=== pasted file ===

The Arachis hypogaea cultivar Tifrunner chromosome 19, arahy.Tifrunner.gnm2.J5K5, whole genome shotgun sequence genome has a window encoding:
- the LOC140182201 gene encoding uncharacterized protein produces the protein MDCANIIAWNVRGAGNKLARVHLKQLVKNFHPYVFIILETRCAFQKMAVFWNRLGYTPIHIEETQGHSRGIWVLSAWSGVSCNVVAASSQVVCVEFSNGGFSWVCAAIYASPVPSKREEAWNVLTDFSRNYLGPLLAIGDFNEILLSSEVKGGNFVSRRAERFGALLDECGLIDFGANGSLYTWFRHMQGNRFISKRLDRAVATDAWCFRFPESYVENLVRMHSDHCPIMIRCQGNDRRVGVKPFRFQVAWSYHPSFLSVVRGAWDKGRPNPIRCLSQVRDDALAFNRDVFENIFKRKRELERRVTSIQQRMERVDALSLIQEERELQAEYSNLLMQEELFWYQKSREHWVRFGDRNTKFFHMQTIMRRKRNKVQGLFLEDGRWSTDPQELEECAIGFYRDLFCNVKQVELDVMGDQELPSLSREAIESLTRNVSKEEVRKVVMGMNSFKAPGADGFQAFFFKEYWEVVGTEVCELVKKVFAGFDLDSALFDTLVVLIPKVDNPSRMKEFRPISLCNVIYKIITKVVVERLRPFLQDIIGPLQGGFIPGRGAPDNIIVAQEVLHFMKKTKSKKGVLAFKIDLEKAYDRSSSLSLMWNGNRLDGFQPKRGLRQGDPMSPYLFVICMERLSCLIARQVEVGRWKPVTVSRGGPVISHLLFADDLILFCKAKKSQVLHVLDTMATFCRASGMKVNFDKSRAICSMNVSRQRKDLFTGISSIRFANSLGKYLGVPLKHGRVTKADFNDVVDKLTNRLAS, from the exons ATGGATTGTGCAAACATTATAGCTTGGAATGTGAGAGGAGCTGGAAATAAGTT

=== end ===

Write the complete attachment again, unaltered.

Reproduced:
The Arachis hypogaea cultivar Tifrunner chromosome 19, arahy.Tifrunner.gnm2.J5K5, whole genome shotgun sequence genome has a window encoding:
- the LOC140182201 gene encoding uncharacterized protein produces the protein MDCANIIAWNVRGAGNKLARVHLKQLVKNFHPYVFIILETRCAFQKMAVFWNRLGYTPIHIEETQGHSRGIWVLSAWSGVSCNVVAASSQVVCVEFSNGGFSWVCAAIYASPVPSKREEAWNVLTDFSRNYLGPLLAIGDFNEILLSSEVKGGNFVSRRAERFGALLDECGLIDFGANGSLYTWFRHMQGNRFISKRLDRAVATDAWCFRFPESYVENLVRMHSDHCPIMIRCQGNDRRVGVKPFRFQVAWSYHPSFLSVVRGAWDKGRPNPIRCLSQVRDDALAFNRDVFENIFKRKRELERRVTSIQQRMERVDALSLIQEERELQAEYSNLLMQEELFWYQKSREHWVRFGDRNTKFFHMQTIMRRKRNKVQGLFLEDGRWSTDPQELEECAIGFYRDLFCNVKQVELDVMGDQELPSLSREAIESLTRNVSKEEVRKVVMGMNSFKAPGADGFQAFFFKEYWEVVGTEVCELVKKVFAGFDLDSALFDTLVVLIPKVDNPSRMKEFRPISLCNVIYKIITKVVVERLRPFLQDIIGPLQGGFIPGRGAPDNIIVAQEVLHFMKKTKSKKGVLAFKIDLEKAYDRSSSLSLMWNGNRLDGFQPKRGLRQGDPMSPYLFVICMERLSCLIARQVEVGRWKPVTVSRGGPVISHLLFADDLILFCKAKKSQVLHVLDTMATFCRASGMKVNFDKSRAICSMNVSRQRKDLFTGISSIRFANSLGKYLGVPLKHGRVTKADFNDVVDKLTNRLAS, from the exons ATGGATTGTGCAAACATTATAGCTTGGAATGTGAGAGGAGCTGGAAATAAGTT